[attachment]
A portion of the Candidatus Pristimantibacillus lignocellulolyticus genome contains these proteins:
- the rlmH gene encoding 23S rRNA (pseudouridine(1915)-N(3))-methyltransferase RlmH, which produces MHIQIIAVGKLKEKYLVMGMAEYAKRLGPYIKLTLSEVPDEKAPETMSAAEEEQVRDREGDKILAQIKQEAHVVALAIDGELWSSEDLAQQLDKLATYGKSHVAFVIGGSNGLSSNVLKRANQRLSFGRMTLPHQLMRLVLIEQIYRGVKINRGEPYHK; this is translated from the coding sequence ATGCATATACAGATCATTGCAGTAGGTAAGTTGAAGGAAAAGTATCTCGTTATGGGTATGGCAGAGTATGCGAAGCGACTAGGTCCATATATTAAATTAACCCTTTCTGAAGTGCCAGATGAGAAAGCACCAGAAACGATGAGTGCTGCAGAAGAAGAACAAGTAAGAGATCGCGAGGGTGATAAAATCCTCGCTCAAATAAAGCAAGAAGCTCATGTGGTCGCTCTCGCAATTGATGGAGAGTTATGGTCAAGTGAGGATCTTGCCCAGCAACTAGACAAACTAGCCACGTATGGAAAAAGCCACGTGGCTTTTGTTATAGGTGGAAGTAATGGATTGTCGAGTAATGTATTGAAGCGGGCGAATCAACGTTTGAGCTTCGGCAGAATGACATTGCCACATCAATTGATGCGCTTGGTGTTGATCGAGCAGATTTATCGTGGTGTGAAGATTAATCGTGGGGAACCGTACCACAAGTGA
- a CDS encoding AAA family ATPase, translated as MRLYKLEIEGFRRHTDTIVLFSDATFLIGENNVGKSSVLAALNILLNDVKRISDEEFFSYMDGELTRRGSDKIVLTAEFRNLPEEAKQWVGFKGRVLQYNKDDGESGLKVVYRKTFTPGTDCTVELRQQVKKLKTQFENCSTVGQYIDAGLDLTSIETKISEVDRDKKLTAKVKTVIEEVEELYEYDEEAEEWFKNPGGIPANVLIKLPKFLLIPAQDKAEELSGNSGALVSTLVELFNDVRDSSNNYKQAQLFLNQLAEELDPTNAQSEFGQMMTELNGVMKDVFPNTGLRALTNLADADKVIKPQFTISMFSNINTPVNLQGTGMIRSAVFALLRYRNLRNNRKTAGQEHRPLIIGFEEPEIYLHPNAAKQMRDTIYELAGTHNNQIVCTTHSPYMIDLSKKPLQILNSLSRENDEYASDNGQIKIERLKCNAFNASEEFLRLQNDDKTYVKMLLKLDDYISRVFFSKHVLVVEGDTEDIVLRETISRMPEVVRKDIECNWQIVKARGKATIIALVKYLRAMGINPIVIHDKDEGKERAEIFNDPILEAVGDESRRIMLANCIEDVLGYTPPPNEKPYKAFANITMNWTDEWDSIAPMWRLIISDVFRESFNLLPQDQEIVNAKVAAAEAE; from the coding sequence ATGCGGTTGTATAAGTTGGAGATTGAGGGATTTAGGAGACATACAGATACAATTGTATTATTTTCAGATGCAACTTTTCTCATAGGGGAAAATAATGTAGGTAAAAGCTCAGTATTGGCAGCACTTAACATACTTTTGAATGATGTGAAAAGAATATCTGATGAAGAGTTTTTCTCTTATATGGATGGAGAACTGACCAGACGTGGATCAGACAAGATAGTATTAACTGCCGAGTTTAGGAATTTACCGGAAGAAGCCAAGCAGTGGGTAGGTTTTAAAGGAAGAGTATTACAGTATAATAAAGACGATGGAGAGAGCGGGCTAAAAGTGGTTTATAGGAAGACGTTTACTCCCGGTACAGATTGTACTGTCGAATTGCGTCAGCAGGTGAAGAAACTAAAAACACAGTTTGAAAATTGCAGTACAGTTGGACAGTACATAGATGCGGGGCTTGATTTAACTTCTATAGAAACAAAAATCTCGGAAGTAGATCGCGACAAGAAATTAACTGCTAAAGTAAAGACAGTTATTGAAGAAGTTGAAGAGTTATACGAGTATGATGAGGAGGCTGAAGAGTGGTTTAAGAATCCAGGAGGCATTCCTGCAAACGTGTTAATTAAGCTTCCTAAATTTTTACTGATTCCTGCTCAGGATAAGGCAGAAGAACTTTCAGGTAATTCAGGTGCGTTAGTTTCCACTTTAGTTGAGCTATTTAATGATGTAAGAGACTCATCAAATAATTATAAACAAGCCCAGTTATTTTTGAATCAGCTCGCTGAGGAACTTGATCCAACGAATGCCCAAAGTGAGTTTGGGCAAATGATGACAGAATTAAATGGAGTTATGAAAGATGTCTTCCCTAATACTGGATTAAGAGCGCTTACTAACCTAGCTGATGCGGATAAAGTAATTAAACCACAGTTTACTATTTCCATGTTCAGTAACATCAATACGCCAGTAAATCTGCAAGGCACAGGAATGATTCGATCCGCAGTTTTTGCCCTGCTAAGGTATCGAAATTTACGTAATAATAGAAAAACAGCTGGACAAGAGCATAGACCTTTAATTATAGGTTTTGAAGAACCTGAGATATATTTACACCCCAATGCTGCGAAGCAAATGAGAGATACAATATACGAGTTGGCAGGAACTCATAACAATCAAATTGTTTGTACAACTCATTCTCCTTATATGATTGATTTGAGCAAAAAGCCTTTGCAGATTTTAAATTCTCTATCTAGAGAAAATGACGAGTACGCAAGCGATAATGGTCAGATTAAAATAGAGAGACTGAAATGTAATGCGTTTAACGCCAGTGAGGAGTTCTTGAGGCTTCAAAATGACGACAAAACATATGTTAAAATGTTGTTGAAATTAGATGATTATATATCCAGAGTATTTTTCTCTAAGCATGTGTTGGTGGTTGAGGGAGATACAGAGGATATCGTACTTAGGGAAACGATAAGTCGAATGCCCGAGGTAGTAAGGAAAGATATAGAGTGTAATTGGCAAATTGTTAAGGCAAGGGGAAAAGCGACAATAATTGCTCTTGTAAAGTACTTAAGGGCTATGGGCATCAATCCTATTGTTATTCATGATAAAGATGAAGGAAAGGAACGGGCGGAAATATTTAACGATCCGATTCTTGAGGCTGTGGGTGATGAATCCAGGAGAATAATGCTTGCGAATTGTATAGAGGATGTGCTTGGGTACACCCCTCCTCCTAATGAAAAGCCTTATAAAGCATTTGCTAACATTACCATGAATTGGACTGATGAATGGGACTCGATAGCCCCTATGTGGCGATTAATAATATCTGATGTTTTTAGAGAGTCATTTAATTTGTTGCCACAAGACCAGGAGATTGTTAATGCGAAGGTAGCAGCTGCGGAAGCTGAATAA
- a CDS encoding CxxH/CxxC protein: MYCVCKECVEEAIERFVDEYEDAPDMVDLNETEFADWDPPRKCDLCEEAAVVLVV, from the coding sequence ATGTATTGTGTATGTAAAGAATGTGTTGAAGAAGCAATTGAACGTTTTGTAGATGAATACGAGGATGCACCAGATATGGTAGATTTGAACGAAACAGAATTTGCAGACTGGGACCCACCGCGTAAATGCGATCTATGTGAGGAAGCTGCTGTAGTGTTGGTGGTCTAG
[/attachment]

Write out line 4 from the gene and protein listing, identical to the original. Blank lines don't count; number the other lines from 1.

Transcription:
- a CDS encoding CxxH/CxxC protein: MYCVCKECVEEAIERFVDEYEDAPDMVDLNETEFADWDPPRKCDLCEEAAVVLVV, from the coding sequence ATGTATTGTGTATGTAAAGAATGTGTTGAAGAAGCAATTGAACGTTTTGTAGATGAATACGAGGATGCACCAGATATGGTAGATTTGAACGAAACAGAATTTGCAGACTGGGACCCACCGCGTAAATGCGATCTATGTGAGGAAGCTGCTGTAGTGTTGGTGGTCTAG